In this contribution, a design methodology for octave-bandwidth power amplifiers (PA) for 5G communication systems using surface mount dual-flat-no-lead packaged gallium-nitride high-electron-mobility transistor devices is presented. Systematic source- and load-pull simulations have been used to find the optimum impedances across 75% fractional bandwidth for S- (1.9–4.2 GHz) and C-band (3.8–8.4 GHz) PAs. The harmonic impact is considered to improve the output power and efficiency of the PAs. Utilizing the characteristic behavior of the transistors leads to modified optimum fundamental load impedances for the low-frequency range, which have higher gain compared with high-frequency range, and minimize the influence of the higher harmonics. Continuous wave large-signal measurements of the realized S-Band PA show a power added efficiency (PAE) of more than 40% from 1.9–4.2 GHz and a flat power gain of 11 dB while achieving a saturated output power of 10 W. The measured performance of the C-Band PA demonstrates a delivered power between 3.5 and 5 W across the frequency range of 3.8–8.4 GHz. A flat power gain of around 9 ± 0.5 dB with 26–40% PAE is achieved.
We present the first results of the MINDVIEW project. An innovative imaging system for the human brain examination, allowing simultaneous acquisition of PET/MRI images, has been designed and constructed. It consists of a high sensitivity and high resolution PET scanner integrated in a novel, head-dedicated, radio frequency coil for a 3T MRI scanner. Preliminary measurements from the PET scanner show sensitivity 3 times higher than state-of-the-art PET systems that will allow safe repeated studies on the same patient. The achieved spatial resolution, close to 1 mm, will enable differentiation of relevant brain structures for schizophrenia. A cost-effective and simple method of radiopharmaceutical production from 11C-carbon monoxide and a mini-clean room has been demonstrated. It has been shown that 11C-raclopride has higher binding potential in a new VAAT null mutant mouse model of schizophrenia compared to wild type control animals. A significant reduction in TSPO binding has been found in gray matter in a small sample of drug-naïve, first episode psychosis patients, suggesting a reduced number or an altered function of immune cells in brain at early stage schizophrenia.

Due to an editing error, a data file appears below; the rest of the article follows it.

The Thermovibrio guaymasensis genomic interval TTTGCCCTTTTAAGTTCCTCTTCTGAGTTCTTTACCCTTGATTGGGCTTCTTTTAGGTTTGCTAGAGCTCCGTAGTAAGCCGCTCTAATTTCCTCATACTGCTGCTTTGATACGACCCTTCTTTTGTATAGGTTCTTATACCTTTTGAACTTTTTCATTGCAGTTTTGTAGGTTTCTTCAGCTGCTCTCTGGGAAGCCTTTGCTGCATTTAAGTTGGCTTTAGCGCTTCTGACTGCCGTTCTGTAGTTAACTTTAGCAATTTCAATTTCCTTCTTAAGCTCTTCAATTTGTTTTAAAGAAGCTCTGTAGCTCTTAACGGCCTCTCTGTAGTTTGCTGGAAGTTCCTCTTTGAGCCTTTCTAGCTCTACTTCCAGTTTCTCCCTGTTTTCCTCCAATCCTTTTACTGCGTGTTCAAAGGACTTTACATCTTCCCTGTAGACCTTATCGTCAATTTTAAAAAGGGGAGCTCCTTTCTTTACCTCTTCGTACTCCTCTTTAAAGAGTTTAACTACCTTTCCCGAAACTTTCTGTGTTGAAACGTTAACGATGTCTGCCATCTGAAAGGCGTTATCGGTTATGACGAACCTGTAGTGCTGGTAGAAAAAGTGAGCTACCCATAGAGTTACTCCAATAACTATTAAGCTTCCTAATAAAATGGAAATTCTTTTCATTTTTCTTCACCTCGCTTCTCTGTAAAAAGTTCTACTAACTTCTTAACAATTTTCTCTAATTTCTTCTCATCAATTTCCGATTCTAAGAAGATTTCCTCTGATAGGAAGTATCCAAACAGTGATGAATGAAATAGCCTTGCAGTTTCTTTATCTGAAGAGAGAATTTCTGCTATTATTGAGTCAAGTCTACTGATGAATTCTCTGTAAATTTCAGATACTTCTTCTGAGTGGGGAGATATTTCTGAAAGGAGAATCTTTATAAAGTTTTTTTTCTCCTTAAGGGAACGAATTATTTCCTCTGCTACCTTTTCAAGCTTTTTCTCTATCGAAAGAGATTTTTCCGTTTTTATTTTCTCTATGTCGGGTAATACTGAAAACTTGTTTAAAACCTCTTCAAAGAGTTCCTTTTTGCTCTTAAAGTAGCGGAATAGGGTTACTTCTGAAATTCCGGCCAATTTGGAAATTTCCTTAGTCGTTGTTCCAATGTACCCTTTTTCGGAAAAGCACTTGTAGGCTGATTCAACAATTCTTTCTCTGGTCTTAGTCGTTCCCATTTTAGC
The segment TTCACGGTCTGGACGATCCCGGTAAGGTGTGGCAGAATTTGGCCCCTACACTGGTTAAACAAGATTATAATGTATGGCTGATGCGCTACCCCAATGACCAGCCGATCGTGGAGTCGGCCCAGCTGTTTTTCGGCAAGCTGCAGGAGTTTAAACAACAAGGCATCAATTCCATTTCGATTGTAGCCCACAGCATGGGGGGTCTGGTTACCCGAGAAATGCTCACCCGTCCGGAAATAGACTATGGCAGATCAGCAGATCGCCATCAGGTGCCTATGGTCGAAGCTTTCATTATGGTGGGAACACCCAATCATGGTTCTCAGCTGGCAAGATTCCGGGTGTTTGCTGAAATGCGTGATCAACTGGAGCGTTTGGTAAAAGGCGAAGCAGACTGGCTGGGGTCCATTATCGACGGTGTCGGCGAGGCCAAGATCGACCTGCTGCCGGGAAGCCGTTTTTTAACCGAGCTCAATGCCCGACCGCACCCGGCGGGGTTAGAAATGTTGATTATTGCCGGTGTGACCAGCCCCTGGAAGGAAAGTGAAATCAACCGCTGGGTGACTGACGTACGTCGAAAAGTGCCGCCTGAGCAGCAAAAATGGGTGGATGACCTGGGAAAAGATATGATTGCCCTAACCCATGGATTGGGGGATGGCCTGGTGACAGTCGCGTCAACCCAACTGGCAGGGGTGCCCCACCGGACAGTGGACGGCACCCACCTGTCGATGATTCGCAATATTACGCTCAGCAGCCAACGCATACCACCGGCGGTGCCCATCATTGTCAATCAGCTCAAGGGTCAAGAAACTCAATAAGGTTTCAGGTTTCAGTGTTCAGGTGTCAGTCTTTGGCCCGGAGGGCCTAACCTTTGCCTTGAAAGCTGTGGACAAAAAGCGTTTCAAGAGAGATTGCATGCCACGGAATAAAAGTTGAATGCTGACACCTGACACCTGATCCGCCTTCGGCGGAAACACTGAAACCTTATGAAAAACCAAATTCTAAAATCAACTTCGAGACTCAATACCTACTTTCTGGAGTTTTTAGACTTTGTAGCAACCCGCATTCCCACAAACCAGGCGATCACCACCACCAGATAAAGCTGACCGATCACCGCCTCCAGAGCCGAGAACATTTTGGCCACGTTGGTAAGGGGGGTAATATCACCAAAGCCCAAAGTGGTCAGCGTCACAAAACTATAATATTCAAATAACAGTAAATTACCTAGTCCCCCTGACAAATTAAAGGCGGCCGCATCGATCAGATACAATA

Modern chirped pulse amplification laser systems with continuously improving controllability and increasing power are about to reach intensities of up to
and have proven their potential to accelerate ions out of plasma to several tens percent of the speed of light. For enabling application, one important step is to increase the repetition rate at which ion bunches are at the disposal. In particular, techniques used so far for thin foil target production can require several days of preparing reasonable amounts for a single campaign. In this paper we describe the reasonably droplet method which we have tested and improved so that the emerging foils with thicknesses of a few nanometres up to micrometre can be used as targets for laser ion acceleration. Their quality and performance can compete with so far employed techniques thereby enabling the production of hundreds of targets per day.
We report on a target system supporting automated positioning of nano-targets with a precision resolution of
in three dimensions. It relies on a confocal distance sensor and a microscope. The system has been commissioned to position nanometer targets with 1 Hz repetition rate. Integrating our prototype into the table-top ATLAS 300 TW-laser system at the Laboratory for Extreme Photonics in Garching, we demonstrate the operation of a 0.5 Hz laser-driven proton source with a shot-to-shot variation of the maximum energy about 27% for a level of confidence of 0.95. The reason of laser shooting experiments operated at 0.5 Hz rather than 1 Hz is because the synchronization between the nano-foil target positioning system and the laser trigger needs to improve.
Lakes beneath the Antarctic Ice Sheet are known to decrease traction at the ice base and therefore can have a great impact on ice dynamics. However, the total extent of Antarctic subglacial lakes is still unknown. We address this issue by combining modeling and remote-sensing strategies to predict potential lake locations using the general hydraulic potential equation. We are able to reproduce the majority of known lakes, as well as predict the existence of many new and so far undetected potential lakes. To validate our predictions, we analyzed ice-penetrating radar profiles from radio-echo sounding flights acquired over 1994–2013 in Dronning Maud Land, East Antarctica, and this led to the identification of 31 new subglacial lakes. Based on these findings, we estimate the total number of Antarctic subglacial lakes to be ~1300, a factor of three higher than the total number of lakes discovered to date. We estimate that only ~30% of all Antarctic subglacial lakes and ~65% of the total estimated lake-covered area have been discovered, and that lakes account for 0.6% of the Antarctic ice/bed interface.